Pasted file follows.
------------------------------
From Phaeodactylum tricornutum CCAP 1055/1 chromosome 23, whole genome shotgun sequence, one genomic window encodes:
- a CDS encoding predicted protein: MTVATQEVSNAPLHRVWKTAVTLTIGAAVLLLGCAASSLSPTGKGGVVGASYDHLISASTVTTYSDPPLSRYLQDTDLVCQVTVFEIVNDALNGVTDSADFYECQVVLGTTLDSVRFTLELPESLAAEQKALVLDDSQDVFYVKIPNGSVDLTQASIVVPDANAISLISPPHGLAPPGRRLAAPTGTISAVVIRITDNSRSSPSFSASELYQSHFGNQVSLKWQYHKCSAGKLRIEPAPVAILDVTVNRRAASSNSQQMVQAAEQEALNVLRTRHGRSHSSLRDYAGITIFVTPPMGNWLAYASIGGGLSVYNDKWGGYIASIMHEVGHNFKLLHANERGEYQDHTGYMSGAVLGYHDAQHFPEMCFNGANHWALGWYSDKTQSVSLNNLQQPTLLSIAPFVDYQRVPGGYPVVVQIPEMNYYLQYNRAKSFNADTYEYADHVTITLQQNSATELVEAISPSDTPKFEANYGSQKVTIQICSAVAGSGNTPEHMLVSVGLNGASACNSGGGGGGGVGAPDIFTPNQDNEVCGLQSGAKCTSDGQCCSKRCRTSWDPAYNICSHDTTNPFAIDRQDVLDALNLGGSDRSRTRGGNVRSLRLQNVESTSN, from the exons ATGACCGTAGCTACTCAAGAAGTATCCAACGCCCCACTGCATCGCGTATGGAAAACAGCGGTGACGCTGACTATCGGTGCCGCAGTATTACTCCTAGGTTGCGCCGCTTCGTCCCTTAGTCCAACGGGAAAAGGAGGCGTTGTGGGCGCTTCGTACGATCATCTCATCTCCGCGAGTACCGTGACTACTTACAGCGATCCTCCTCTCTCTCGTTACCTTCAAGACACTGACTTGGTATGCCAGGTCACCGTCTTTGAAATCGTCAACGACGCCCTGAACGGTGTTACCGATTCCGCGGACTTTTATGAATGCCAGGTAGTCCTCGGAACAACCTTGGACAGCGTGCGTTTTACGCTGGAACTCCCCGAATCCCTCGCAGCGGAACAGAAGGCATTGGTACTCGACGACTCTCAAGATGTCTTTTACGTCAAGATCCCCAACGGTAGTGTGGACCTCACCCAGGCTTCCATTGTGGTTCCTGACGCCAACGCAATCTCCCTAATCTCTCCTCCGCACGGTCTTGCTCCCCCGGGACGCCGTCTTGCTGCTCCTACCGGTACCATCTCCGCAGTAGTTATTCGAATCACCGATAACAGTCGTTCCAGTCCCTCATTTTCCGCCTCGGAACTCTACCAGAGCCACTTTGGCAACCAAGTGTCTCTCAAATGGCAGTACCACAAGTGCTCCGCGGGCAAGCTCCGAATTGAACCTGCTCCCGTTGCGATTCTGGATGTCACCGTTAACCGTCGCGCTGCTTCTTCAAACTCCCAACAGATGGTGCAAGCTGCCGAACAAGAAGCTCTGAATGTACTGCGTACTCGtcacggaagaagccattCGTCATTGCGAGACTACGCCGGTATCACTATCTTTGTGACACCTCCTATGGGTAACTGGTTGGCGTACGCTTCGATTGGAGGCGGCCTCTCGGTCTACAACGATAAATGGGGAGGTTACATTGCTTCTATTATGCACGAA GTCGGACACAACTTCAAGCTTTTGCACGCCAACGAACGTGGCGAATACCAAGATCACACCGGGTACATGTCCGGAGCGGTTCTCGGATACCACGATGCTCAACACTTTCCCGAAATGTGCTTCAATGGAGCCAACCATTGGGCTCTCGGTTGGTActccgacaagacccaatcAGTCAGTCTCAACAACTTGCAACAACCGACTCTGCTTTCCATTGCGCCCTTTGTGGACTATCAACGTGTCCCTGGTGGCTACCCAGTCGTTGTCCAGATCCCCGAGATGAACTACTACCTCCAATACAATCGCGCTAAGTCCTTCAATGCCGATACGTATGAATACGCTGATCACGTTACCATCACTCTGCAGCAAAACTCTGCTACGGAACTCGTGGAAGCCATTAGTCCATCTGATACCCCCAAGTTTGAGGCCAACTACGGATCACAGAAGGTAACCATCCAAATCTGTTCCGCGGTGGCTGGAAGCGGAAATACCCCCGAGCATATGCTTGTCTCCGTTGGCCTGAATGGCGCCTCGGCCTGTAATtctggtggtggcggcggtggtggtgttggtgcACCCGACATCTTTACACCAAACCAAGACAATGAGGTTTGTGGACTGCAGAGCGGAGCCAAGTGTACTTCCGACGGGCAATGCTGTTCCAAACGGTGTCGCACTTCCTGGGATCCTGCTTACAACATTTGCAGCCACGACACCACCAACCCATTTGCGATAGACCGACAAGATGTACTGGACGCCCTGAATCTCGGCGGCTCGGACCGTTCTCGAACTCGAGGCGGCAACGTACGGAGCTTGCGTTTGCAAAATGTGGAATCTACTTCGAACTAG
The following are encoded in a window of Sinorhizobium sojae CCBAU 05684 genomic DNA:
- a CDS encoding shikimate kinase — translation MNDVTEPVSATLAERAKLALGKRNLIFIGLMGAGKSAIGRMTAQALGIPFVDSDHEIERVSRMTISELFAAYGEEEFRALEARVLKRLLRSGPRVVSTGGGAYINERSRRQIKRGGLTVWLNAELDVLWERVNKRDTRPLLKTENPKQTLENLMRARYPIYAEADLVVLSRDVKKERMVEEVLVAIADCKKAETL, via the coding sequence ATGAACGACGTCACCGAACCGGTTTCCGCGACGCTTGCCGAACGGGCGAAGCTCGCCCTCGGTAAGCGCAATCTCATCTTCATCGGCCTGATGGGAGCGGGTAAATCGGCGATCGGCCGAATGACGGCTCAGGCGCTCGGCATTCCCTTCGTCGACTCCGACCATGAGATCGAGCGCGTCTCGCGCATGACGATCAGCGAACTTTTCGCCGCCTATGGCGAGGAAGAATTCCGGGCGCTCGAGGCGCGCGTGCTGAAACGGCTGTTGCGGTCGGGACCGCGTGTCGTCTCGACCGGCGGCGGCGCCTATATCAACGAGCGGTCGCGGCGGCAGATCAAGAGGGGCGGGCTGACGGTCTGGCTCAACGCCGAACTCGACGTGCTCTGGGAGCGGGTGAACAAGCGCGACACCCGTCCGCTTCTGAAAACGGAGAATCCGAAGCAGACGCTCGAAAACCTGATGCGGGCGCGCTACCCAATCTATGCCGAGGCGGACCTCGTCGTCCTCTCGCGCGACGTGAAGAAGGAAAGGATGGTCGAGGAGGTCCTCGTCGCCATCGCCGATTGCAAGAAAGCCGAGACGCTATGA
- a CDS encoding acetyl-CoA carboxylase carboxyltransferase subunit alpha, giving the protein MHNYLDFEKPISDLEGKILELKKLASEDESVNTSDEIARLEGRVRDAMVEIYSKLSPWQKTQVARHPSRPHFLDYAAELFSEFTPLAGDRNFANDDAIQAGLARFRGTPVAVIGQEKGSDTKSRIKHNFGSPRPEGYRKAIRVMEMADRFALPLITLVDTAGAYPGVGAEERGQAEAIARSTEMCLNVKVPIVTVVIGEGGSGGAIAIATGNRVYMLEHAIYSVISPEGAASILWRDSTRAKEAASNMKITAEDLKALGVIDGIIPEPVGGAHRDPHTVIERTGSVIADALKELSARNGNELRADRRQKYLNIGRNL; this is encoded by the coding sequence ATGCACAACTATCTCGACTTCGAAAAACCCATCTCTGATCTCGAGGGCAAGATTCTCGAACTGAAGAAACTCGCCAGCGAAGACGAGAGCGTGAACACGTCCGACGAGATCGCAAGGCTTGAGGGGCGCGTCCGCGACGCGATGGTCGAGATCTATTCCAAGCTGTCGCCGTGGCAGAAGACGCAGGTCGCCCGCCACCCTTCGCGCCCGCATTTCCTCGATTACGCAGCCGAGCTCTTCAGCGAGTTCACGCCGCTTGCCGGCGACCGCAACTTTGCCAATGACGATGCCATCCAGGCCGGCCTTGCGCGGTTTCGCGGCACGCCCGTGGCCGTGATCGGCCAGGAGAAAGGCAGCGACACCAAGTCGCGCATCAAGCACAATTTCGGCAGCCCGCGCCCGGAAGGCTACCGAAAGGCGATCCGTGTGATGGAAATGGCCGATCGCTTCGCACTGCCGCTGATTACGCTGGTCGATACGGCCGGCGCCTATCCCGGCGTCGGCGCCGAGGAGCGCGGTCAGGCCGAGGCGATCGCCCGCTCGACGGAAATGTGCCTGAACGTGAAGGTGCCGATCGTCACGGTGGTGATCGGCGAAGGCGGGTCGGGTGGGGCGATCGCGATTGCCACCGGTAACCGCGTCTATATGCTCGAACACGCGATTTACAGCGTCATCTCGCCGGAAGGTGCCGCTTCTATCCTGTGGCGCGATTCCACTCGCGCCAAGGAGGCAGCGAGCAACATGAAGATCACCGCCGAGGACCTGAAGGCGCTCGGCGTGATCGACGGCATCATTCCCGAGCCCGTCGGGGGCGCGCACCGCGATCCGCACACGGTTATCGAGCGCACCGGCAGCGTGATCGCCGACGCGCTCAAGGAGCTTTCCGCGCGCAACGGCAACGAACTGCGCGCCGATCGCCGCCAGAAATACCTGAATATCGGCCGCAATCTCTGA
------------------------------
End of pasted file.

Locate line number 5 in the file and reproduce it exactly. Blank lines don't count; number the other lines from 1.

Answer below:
- a CDS encoding acetyl-CoA carboxylase carboxyltransferase subunit alpha, giving the protein MHNYLDFEKPISDLEGKILELKKLASEDESVNTSDEIARLEGRVRDAMVEIYSKLSPWQKTQVARHPSRPHFLDYAAELFSEFTPLAGDRNFANDDAIQAGLARFRGTPVAVIGQEKGSDTKSRIKHNFGSPRPEGYRKAIRVMEMADRFALPLITLVDTAGAYPGVGAEERGQAEAIARSTEMCLNVKVPIVTVVIGEGGSGGAIAIATGNRVYMLEHAIYSVISPEGAASILWRDSTRAKEAASNMKITAEDLKALGVIDGIIPEPVGGAHRDPHTVIERTGSVIADALKELSARNGNELRADRRQKYLNIGRNL; this is encoded by the coding sequence ATGCACAACTATCTCGACTTCGAAAAACCCATCTCTGATCTCGAGGGCAAGATTCTCGAACTGAAGAAACTCGCCAGCGAAGACGAGAGCGTGAACACGTCCGACGAGATCGCAAGGCTTGAGGGGCGCGTCCGCGACGCGATGGTCGAGATCTATTCCAAGCTGTCGCCGTGGCAGAAGACGCAGGTCGCCCGCCACCCTTCGCGCCCGCATTTCCTCGATTACGCAGCCGAGCTCTTCAGCGAGTTCACGCCGCTTGCCGGCGACCGCAACTTTGCCAATGACGATGCCATCCAGGCCGGCCTTGCGCGGTTTCGCGGCACGCCCGTGGCCGTGATCGGCCAGGAGAAAGGCAGCGACACCAAGTCGCGCATCAAGCACAATTTCGGCAGCCCGCGCCCGGAAGGCTACCGAAAGGCGATCCGTGTGATGGAAATGGCCGATCGCTTCGCACTGCCGCTGATTACGCTGGTCGATACGGCCGGCGCCTATCCCGGCGTCGGCGCCGAGGAGCGCGGTCAGGCCGAGGCGATCGCCCGCTCGACGGAAATGTGCCTGAACGTGAAGGTGCCGATCGTCACGGTGGTGATCGGCGAAGGCGGGTCGGGTGGGGCGATCGCGATTGCCACCGGTAACCGCGTCTATATGCTCGAACACGCGATTTACAGCGTCATCTCGCCGGAAGGTGCCGCTTCTATCCTGTGGCGCGATTCCACTCGCGCCAAGGAGGCAGCGAGCAACATGAAGATCACCGCCGAGGACCTGAAGGCGCTCGGCGTGATCGACGGCATCATTCCCGAGCCCGTCGGGGGCGCGCACCGCGATCCGCACACGGTTATCGAGCGCACCGGCAGCGTGATCGCCGACGCGCTCAAGGAGCTTTCCGCGCGCAACGGCAACGAACTGCGCGCCGATCGCCGCCAGAAATACCTGAATATCGGCCGCAATCTCTGA